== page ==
It is here that my model of ‘Systems Intentionality’ seeks to offer a new, and workable, way forward. [6] Systems Intentionality proposes that corporations manifest their states of mind through their systems of conduct, policies and practices. The basic idea is extremely simple and intuitive. Natural persons routinely use systems of conduct to guide their decision-making and, hence, conduct. Common examples are recipes, directions on a map and notations. These ‘external decision supports’ [7] enable a person to achieve their purpose: to make a cake, find a location, or recall how to do something. And they manifest (in the sense of reveal and give effect to) these purposes. If, for example, I am observed applying a cake recipe-system, it is simple to understand that I mean to engage in baking (my intended conduct) in order to make a cake (my intended result of that conduct). Further, some of my knowledge is patent from my successful application of the recipe-system: I must know what flour is, the process of beating eggs and so on. No mind-reading is required: we can objectively assess and understand my state of mind from the system of conduct that I deploy. 

Similarly, corporations utilise systems of conduct to enable them to achieve their organisational purposes. Indeed, for corporations this is absolutely necessary, because corporations lack natural minds or memories, and because the humans (and corporations) through which they act frequently change. To put this another way, corporations necessarily think through their systems. So assessing those systems allows us to understand corporate intentions and knowledge. Nor does this analysis change if certain steps are automated: returning to my cake example, the fact that I use a food processor for one stage in my recipe makes no difference to the ability to assess my state of mind from the system of conduct that I deploy. So too it is with corporations.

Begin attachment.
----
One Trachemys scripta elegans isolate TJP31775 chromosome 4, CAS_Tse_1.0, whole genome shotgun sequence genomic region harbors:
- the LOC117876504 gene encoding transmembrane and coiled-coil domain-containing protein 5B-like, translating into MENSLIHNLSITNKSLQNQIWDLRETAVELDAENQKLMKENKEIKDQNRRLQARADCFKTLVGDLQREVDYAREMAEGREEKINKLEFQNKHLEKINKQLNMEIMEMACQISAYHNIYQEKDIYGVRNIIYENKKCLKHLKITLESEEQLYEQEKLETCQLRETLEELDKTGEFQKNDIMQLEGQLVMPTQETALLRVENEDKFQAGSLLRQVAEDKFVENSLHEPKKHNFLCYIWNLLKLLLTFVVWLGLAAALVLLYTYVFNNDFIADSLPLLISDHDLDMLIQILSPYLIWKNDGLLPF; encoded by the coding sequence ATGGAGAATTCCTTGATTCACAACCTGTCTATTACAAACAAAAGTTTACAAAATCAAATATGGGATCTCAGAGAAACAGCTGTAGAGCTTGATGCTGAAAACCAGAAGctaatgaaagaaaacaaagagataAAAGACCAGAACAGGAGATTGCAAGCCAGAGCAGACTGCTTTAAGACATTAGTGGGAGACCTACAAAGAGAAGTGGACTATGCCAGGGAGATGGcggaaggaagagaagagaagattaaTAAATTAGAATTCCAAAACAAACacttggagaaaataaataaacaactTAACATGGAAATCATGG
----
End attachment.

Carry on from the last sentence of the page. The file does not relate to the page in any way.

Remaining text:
These simple ideas have big consequences for corporate governance, regulation and enforcement. My research shows how they can be used to establish the spectrum of corporate mental states, including in litigation contexts. [8] They suggest, for example, that ‘Board renewal’ won’t be enough to fix a delinquent corporation: to change its ways, a corporation must adopt, and embed, ethical and lawful systems, policies and practices. And this means incorporating appropriate audit and remedial mechanisms to correct the corporate conscience, when it goes astray. Systems Intentionality makes clear how, and why, glossy policies that are not enacted are best understood as forms of misleading conduct (as to the true corporate intentions) and actionable accordingly. [9] And the model turns on its head the common claim that systemic misconduct can be explained as administrative errors or simple bureaucratic negligence. Systems of conduct are intrinsically purposive. Any claim to the contrary demands close scrutiny. 


[1] Recent inquiries in Australia and England reflect the critical importance of the question: https://apo.org.au/node/307955 (ALRC Final Report) chapters 4 and 6; and https://apo.org.au/node/320418 (Law Commission Corporate criminal liability options paper).

[2] The authorities are usefully gathered and discussed in ALRC Final Report [4.58-[4.72].

[3] Meridian Global Funds Management Asia Ltd v Securities Commission [1995] 2 AC 500, 507 (Lord Hoffmann).

[4] The ‘TPA model’, originally contained in Trade Practices Act 1974 (Cth) s 84 is the best-known and most widely copied example: see ALRC Final Report [3.60]-[3.63], [6.123]-[6.160].

[5] B Fisse, ‘Reconstructing Corporate Criminal Law: Deterrence, Retribution, Fault, and Sanctions’ [1983] 56 Southern California Law Review 1141, 1189.

[6]The model and selected publications are explained further at  https://www.uwa.edu.au/schools/research/unravelling-corporate-fraud-re-purposing-ancient-doctrines-for-modern-times .

[7] M Diamantis, ‘The Extended Corporate Mind: When Corporations Use AI to Break the Law’ (2020) 98 North Carolina Law Review 893.

[8] The full litigation roadmap is forthcoming in https://www.bloomsbury.com/au/culpable-corporate-mind-9781509952397/ .

[9] A common example is ‘greenwashing’, now a strategic priority for the Australian Competition and Consumer Commission: https://www.accc.gov.au/media-release/accc-internet-sweeps-target-greenwashing-fake-online-reviews.